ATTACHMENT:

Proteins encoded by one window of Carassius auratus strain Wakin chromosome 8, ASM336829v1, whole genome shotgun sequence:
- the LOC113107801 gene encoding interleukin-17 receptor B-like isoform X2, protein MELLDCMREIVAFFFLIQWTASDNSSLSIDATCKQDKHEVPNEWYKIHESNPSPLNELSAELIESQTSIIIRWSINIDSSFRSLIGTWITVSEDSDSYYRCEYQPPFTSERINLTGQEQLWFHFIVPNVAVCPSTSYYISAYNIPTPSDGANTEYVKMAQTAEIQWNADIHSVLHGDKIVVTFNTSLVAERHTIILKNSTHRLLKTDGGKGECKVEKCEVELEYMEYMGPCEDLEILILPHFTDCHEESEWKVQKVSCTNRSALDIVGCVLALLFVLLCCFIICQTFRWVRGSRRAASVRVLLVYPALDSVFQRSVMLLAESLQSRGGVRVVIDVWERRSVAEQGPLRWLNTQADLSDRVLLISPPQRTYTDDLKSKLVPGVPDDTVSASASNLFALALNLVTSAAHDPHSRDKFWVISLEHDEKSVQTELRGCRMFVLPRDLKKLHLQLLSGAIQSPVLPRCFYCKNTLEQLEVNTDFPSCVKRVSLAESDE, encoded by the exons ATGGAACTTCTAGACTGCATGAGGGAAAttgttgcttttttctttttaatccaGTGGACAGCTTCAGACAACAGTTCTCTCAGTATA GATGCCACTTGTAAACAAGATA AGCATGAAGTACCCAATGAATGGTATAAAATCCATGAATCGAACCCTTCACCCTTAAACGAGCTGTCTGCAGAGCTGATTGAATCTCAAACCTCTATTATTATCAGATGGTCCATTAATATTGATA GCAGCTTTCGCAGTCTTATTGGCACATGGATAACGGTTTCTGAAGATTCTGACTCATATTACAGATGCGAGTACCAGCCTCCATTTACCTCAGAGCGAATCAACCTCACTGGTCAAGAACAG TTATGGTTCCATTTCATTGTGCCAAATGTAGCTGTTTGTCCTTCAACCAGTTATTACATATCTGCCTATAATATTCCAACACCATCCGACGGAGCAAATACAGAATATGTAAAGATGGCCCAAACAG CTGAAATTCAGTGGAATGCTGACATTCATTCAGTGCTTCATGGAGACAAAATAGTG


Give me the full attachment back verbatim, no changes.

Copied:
Proteins encoded by one window of Carassius auratus strain Wakin chromosome 8, ASM336829v1, whole genome shotgun sequence:
- the LOC113107801 gene encoding interleukin-17 receptor B-like isoform X2, protein MELLDCMREIVAFFFLIQWTASDNSSLSIDATCKQDKHEVPNEWYKIHESNPSPLNELSAELIESQTSIIIRWSINIDSSFRSLIGTWITVSEDSDSYYRCEYQPPFTSERINLTGQEQLWFHFIVPNVAVCPSTSYYISAYNIPTPSDGANTEYVKMAQTAEIQWNADIHSVLHGDKIVVTFNTSLVAERHTIILKNSTHRLLKTDGGKGECKVEKCEVELEYMEYMGPCEDLEILILPHFTDCHEESEWKVQKVSCTNRSALDIVGCVLALLFVLLCCFIICQTFRWVRGSRRAASVRVLLVYPALDSVFQRSVMLLAESLQSRGGVRVVIDVWERRSVAEQGPLRWLNTQADLSDRVLLISPPQRTYTDDLKSKLVPGVPDDTVSASASNLFALALNLVTSAAHDPHSRDKFWVISLEHDEKSVQTELRGCRMFVLPRDLKKLHLQLLSGAIQSPVLPRCFYCKNTLEQLEVNTDFPSCVKRVSLAESDE, encoded by the exons ATGGAACTTCTAGACTGCATGAGGGAAAttgttgcttttttctttttaatccaGTGGACAGCTTCAGACAACAGTTCTCTCAGTATA GATGCCACTTGTAAACAAGATA AGCATGAAGTACCCAATGAATGGTATAAAATCCATGAATCGAACCCTTCACCCTTAAACGAGCTGTCTGCAGAGCTGATTGAATCTCAAACCTCTATTATTATCAGATGGTCCATTAATATTGATA GCAGCTTTCGCAGTCTTATTGGCACATGGATAACGGTTTCTGAAGATTCTGACTCATATTACAGATGCGAGTACCAGCCTCCATTTACCTCAGAGCGAATCAACCTCACTGGTCAAGAACAG TTATGGTTCCATTTCATTGTGCCAAATGTAGCTGTTTGTCCTTCAACCAGTTATTACATATCTGCCTATAATATTCCAACACCATCCGACGGAGCAAATACAGAATATGTAAAGATGGCCCAAACAG CTGAAATTCAGTGGAATGCTGACATTCATTCAGTGCTTCATGGAGACAAAATAGTG